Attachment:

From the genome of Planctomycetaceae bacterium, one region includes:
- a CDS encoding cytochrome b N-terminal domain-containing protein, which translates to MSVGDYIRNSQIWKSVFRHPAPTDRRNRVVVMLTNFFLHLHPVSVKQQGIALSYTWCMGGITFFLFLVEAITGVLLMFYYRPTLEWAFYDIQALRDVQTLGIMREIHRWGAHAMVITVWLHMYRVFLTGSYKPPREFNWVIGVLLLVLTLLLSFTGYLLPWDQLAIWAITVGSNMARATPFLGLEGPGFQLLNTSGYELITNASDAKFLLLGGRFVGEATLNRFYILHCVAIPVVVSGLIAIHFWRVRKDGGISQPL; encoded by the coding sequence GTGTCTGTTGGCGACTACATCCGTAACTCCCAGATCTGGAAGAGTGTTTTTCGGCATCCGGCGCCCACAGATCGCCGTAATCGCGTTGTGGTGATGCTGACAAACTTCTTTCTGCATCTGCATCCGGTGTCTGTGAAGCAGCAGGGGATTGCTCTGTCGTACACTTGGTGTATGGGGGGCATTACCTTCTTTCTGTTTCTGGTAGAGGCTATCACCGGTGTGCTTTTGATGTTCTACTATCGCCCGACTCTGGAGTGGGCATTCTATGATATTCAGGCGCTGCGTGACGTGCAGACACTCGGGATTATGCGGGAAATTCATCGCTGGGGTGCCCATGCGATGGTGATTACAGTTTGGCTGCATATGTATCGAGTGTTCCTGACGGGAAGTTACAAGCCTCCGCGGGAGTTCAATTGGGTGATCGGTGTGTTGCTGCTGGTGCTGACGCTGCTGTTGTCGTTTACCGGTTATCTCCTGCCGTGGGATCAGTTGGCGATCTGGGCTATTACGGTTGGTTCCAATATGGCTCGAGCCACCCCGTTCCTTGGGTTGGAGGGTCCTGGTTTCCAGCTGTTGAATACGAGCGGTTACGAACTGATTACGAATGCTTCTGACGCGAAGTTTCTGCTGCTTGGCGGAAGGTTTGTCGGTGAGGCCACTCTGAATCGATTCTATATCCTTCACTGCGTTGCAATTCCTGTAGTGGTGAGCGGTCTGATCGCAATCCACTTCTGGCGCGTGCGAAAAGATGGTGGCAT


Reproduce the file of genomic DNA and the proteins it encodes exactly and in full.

From the genome of Planctomycetaceae bacterium, one region includes:
- a CDS encoding cytochrome b N-terminal domain-containing protein, which translates to MSVGDYIRNSQIWKSVFRHPAPTDRRNRVVVMLTNFFLHLHPVSVKQQGIALSYTWCMGGITFFLFLVEAITGVLLMFYYRPTLEWAFYDIQALRDVQTLGIMREIHRWGAHAMVITVWLHMYRVFLTGSYKPPREFNWVIGVLLLVLTLLLSFTGYLLPWDQLAIWAITVGSNMARATPFLGLEGPGFQLLNTSGYELITNASDAKFLLLGGRFVGEATLNRFYILHCVAIPVVVSGLIAIHFWRVRKDGGISQPL; encoded by the coding sequence GTGTCTGTTGGCGACTACATCCGTAACTCCCAGATCTGGAAGAGTGTTTTTCGGCATCCGGCGCCCACAGATCGCCGTAATCGCGTTGTGGTGATGCTGACAAACTTCTTTCTGCATCTGCATCCGGTGTCTGTGAAGCAGCAGGGGATTGCTCTGTCGTACACTTGGTGTATGGGGGGCATTACCTTCTTTCTGTTTCTGGTAGAGGCTATCACCGGTGTGCTTTTGATGTTCTACTATCGCCCGACTCTGGAGTGGGCATTCTATGATATTCAGGCGCTGCGTGACGTGCAGACACTCGGGATTATGCGGGAAATTCATCGCTGGGGTGCCCATGCGATGGTGATTACAGTTTGGCTGCATATGTATCGAGTGTTCCTGACGGGAAGTTACAAGCCTCCGCGGGAGTTCAATTGGGTGATCGGTGTGTTGCTGCTGGTGCTGACGCTGCTGTTGTCGTTTACCGGTTATCTCCTGCCGTGGGATCAGTTGGCGATCTGGGCTATTACGGTTGGTTCCAATATGGCTCGAGCCACCCCGTTCCTTGGGTTGGAGGGTCCTGGTTTCCAGCTGTTGAATACGAGCGGTTACGAACTGATTACGAATGCTTCTGACGCGAAGTTTCTGCTGCTTGGCGGAAGGTTTGTCGGTGAGGCCACTCTGAATCGATTCTATATCCTTCACTGCGTTGCAATTCCTGTAGTGGTGAGCGGTCTGATCGCAATCCACTTCTGGCGCGTGCGAAAAGATGGTGGCAT